Efficient Frontier
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William J. Bernstein

The Heisenberg Equity Principle


In my more grandiose moments I imagine that Iím Charly Ellis, principal of Greenwich Associates and advisor to some of the nationís wealthiest individuals, funds, and endowments. Heís also the author of The Loserís Game, a true investment classic published in Financial Analysts Journal in 1975. (Long story short: Portfolio management at all levels resembles amateur tennis, in which the winner typically is not the player who makes the most brilliant shots, but rather the one making the fewest mistakes. In shortóbuy, hold, and do not trade unless absolutely necessary.)

I was thus surprised to catch him repeating in his 1998 book, Winning the Loserís Game (McGraw-Hill), an old bromide which should have been long ago consigned to an anthology of investment mythology:

" . . . the typical pension fund was, in the 1970s, 1980s, and 1990s, only 50 percent in equities. . . . . These funds paid an opportunity cost in returns foregone. As it turned out, the cost of not being fully invested in stocks in the 1980s and 1990s was very large . . . . ."

In other words, had the nationís largest investment pools invested more heavily in stocks, they would have reaped the high equity returns of the past two decades.

Such observations are not new. In an infamous interview in Ladies Home Journal in 1929 entitled "Everyone Ought to be Rich," John Raskob proposed that if everyone simply invested $15 in the stock market each month, before very long we would all become rich. Unfortunately, his computations imputed an annualized return of 24%. These days weíre much more sophisticated. Proponents of social security privatization are careful to assume the historical 8% real return for accounts invested in equities. Happily, even at this lower return, everybody still gets rich.

The mistake made by Ellis, Raskob, and privatization enthusiasts is subtle but important. Imagine for a moment that in 1980 all the nationís pension funds and other long-lived investment pools shifted to 100% equity. What would obviously have occurred is a one-time pop in equity prices, followed by much lower subsequent returns, since half of equity returns are from dividends. (Iím indebted to Jason Zweig of Money for pointing out to me that this is precisely what happened in Chile, which experienced spectacular stock performance due to retirement privatization in the early 1980s, with lousy returns since.)

The problem can be thought of in another way. Since 1926 the real return of corporate equity has been about 8%, while that of corporate bonds has been about 2%. Which means that the aggregate return on corporate capital was somewhere in the vicinity of about 5%. Imagine for a moment that in 1926 Congress had made bonds illegal, forcing all investment/corporate capitalization into stocks. Equity prices would have initially been bid up, lowering subsequent returns as dividends fell. More importantly, companies would have been forced to issue huge amounts of equity for capitalization, diluting shareholder cash flow streams, lowering returns yet further. Letís call this scenario "stockworld."

Now imagine the opposite had occurredóthat in 1926 Congress had outlawed equity, leaving bonds as the only source of investment/capitalizationó"bondworld." Here things get even more interesting. You canít "dilute" interest payments. (Well, actually, you can. But thatís called default.) So the bond market becomes flooded with supply, driving down prices and forcing up yields. Even worse, the companies become very highly leveraged, lowering their credit quality, forcing up yields even more. Hello 5% real bond yields.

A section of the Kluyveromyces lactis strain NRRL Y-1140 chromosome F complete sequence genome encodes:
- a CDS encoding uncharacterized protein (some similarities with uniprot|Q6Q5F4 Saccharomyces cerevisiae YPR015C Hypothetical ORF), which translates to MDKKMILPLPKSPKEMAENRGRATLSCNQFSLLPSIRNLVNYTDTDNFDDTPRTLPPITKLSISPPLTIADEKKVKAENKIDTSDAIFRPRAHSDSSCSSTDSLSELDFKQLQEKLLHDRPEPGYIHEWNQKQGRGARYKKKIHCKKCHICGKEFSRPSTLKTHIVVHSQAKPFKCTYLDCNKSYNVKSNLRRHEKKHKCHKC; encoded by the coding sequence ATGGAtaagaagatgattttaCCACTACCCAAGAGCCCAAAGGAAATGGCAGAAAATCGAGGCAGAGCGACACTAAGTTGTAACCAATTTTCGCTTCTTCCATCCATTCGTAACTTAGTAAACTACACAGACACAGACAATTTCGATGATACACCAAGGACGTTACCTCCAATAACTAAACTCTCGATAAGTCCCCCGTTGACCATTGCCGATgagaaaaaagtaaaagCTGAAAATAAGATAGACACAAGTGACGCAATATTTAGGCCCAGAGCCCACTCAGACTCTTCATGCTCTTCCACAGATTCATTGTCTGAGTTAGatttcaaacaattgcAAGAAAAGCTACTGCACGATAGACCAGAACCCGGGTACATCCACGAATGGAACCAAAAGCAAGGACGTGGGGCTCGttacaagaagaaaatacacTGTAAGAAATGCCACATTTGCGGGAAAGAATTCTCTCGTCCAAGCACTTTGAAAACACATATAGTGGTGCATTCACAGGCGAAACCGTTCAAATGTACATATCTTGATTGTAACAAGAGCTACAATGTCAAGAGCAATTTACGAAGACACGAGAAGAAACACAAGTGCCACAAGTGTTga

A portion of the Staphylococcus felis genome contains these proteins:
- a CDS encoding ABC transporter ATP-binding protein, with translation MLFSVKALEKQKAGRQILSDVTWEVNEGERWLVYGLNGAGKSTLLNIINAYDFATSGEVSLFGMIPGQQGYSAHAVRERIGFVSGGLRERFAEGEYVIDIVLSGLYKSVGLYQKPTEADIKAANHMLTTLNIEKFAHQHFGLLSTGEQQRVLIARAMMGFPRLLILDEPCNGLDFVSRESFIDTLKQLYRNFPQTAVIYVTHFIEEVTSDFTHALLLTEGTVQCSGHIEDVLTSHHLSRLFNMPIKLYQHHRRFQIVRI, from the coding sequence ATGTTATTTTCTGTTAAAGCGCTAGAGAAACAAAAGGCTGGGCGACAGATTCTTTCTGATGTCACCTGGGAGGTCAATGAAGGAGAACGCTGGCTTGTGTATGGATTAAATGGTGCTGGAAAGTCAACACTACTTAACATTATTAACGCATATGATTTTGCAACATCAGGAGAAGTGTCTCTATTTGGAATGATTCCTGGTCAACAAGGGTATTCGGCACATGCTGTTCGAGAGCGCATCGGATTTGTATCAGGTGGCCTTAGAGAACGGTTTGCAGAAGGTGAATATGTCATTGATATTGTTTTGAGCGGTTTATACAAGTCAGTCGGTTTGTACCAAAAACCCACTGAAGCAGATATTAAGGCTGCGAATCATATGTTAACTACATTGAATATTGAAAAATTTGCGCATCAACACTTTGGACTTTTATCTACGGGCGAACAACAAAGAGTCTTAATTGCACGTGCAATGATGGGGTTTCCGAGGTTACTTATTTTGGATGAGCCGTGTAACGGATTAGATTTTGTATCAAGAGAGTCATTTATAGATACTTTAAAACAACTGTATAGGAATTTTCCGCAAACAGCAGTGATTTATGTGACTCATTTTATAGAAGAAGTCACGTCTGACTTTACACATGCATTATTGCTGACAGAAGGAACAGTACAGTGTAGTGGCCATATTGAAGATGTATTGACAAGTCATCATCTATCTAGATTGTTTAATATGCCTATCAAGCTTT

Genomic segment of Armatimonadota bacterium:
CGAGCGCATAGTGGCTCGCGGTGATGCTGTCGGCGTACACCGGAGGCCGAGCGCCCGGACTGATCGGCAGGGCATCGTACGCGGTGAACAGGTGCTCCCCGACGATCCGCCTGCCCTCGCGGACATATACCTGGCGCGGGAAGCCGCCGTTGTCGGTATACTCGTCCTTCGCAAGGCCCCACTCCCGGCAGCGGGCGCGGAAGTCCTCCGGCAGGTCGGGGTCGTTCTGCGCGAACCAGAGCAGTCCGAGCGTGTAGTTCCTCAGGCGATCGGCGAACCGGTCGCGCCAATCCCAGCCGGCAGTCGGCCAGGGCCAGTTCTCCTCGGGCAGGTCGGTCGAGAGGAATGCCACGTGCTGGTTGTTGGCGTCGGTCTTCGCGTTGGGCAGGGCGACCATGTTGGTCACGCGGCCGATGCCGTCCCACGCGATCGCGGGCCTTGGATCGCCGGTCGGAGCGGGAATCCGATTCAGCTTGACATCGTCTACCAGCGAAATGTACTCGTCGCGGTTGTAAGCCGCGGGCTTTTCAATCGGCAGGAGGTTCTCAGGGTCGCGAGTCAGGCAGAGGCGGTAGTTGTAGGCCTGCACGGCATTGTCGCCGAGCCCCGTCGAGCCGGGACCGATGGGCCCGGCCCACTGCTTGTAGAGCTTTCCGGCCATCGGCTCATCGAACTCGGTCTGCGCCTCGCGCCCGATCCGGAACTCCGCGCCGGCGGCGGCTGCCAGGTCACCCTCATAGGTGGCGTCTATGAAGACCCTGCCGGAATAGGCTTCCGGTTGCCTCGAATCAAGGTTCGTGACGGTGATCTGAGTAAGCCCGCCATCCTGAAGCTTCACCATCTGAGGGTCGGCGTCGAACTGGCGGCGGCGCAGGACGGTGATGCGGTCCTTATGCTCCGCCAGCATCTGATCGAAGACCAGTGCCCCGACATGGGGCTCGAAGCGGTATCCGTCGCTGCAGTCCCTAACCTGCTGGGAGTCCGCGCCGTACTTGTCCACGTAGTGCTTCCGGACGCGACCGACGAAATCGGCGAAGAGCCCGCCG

In fact, bondworld may be a preferable state of affairs to stockworld, since the former is very highly leveraged and the latter completely deleveraged. In bondworld there is zero margin for error in corporate capital allocation, and since all of the companyís profits flow to its private owners, the usual agency problems arising from differences between shareholder and manager goals cease to existóthere are no shareholders. In stockworld additional capital is more easily available via additional stock issuance, with much less incentive for management to use it efficiently.

In short, the aggregate national investment return will be approximately the same no matter what the overall stock/bond mix of the capital markets. To the extent that debt tends to decrease agency conflicts, a small nod may go to an increase in the overall debt/equity ratio. If everybody issues/invests in stocks, then stock returns must fall to the aggregate return rate. Which may actually already have happened. If all of the nationís pension funds and newly-privatized social security accounts shifted to stocks, they most decidedly would not obtain the historical 7%-8% real return.

This situation is analogous to that of a physicist who attempts to measure the precise position of an electron. The laws of physics dictate that it cannot be done, since the measurement itself will displace the electron's original positionóonce weíve ascertained that stocks have returns vastly superior to bonds, their prices will be rapidly bid up, and the previous expected equity risk premium reduced or eliminated. On the other hand, for opposite reasons, it seems likely that expected bond returns are much higher than actualized historical returns; perhaps even greater than that of stocks.

But one thing is clear: itís not kosher to play the game of shoulda, woulda, coulda with a large slab of the nationís investment pool. Had the majority of corporate pension officers known that stocks would beat bonds by 6% per year over the next several decades, it could not have happened. And now that tout le monde knows it, it wonít.

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